Photo: Gaspar Janos/Shutterstock

Your Next Big Eurotrip Just Got Bigger, Thanks to These New Schengen Entries

Bulgaria Romania Europe Travel
by Katie Scott Aiton Mar 21, 2024

On March 31, 2024, Bulgaria and Romania are to join the Schengen — the largest area of free movement in the world. Although both Balkan countries have been members of the EU since 2007, the borders have been guarded by passport control, and citizens have been required to show documentation when traveling around Europe. Being added to the list of Schengen countries not only means that Bulgarians and Romanians can join the close to 450 million other EU citizens and travel with ease but vacationing in the two beautiful nations will be more straightforward for visitors.

The Schengen area is a zone in Europe comprised of 27 countries that have eliminated border controls between each other. This means you can travel freely between these countries without going through passport checks. Bulgaria and Romania will be in good company, they join the following countries:

  • Austria
  • Belgium
  • Croatia
  • the Czech Republic
  • Denmark
  • Estonia
  • Finland
  • France
  • Germany
  • Greece
  • Hungary
  • Iceland
  • Italy
  • Latvia
  • Liechtenstein
  • Lithuania
  • Luxembourg
  • Malta
  • the Netherlands
  • Norway
  • Poland
  • Portugal
  • Slovakia
  • Slovenia
  • Spain
  • Sweden
  • Switzerland

At the end of this month, Bulgaria and Romania will no longer have controls at sea and air borders. Land border controls will remain, and lifting these will be discussed later this year.

Last January, Croatia joined the Schengen and adopted the euro, lifting its air borders to Schengen countries on March the same year. Matador Network reached out to American expat Michelle Walters, who has lived in Zagreb, the capital of Croatia, for over a decade to enquire how these changes have impacted everyday life for Croatians.

“There’s been a huge influx in tourists coming to Croatia. Last summer the coastal regions were packed,” explains Walters. “This has made vacationing here much more expensive for everyone.”

Matador asked Walters whether she thought this was in part due to Croatia joining Schengen. She was unsure if there was a direct relationship. “People like something to blame for the rising cost of living, yes the change to the euro has been rough, but we’re seeing costs sky-rocket across the world. Croatia is not alone.”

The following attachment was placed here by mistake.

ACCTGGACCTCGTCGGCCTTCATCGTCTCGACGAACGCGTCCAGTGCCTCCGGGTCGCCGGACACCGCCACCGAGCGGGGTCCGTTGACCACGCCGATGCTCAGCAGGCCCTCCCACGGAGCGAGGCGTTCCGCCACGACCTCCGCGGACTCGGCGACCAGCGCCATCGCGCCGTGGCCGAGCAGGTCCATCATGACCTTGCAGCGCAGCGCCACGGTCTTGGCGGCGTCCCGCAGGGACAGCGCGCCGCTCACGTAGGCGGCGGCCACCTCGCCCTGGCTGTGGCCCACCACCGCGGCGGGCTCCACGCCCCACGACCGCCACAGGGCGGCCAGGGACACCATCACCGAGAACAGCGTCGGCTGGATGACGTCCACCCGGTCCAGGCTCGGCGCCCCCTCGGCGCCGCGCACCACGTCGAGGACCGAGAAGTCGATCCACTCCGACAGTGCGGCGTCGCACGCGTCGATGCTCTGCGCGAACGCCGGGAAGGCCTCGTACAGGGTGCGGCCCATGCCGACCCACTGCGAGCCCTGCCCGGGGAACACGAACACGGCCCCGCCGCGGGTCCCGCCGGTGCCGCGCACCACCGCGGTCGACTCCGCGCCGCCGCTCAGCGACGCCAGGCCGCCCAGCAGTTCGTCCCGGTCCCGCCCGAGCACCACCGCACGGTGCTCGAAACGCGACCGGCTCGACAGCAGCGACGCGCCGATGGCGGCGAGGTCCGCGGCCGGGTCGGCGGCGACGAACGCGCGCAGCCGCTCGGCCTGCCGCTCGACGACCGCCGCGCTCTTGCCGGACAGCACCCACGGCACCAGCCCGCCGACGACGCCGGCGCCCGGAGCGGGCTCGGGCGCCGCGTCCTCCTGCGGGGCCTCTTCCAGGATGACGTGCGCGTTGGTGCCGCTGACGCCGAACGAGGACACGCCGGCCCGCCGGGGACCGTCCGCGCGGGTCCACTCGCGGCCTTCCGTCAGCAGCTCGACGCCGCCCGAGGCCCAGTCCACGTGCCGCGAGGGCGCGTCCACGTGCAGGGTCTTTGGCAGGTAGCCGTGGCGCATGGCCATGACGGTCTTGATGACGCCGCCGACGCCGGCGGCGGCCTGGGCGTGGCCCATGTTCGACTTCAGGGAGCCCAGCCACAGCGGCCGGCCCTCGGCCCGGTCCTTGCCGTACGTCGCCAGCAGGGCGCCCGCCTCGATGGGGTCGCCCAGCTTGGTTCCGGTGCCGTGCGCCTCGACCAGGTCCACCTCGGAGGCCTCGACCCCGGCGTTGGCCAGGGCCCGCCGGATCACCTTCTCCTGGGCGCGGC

Although there is concern over price hikes in Bulgaria and Romania, at this time, it’s speculation. Instead, many are focusing on what the countries have to offer tourists.

Amazing panorama with Ancient fortifications in old town of Sozopol, Burgas Region, Bulgaria

Photo: Ceri Breeze/Shutterstock

The Black Sea Coast, the Rila and Pirin Mountains, the busy nightlife of the metropolis Sofia, and the ancient streets of Plovdiv — one of the oldest cities in the world and Europe’s Capital of Culture in 2019 — are some of the highlights in Bulgaria. And let’s not forget the food culture. The country is an exciting place to visit for the traveling foodie.

Bran Castle, Romania. Place of Dracula in Transylvania, Carpathian Mountains, romanian famous destination in Eastern Europe

Photo: Gaspar Janos/Shutterstock

While scenic, Transylvania and Bran Castle are far from the only things you should see in Romania. You can hike or bike in the Carpathian Mountains, which cover a large part of the country. The scenery is stunning, and there are trails to suit all levels of ability. You can even go white-water rafting or spelunking. If you have an interest in wildlife, head to the Danube Delta and enjoy the water and birdlife by canoe or on a kayak. Or visit Bucharest, the culture-rich capital, and enjoy the nightlife, excellent restaurants, and art scene that runs down the cobblestone streets of the Old Town.

What is the difference between the EU and Schengen?

The EU and Schengen are both about European integration, but in different ways. The EU is a broader political and economic union, with its own parliament and laws. Schengen, on the other hand, is a separate agreement focused on creating a zone without border controls.

Can a US citizen get a Schengen visa?

If you are a US citizen traveling to the Schengen area for tourism, business, or visiting family or friends, and your trip is for less than 90 days within a 180-day period, then you generally do not need a visa. Just make sure your passport is valid for at least three months. You will need a visa if your trip exceeds the 90-day window.

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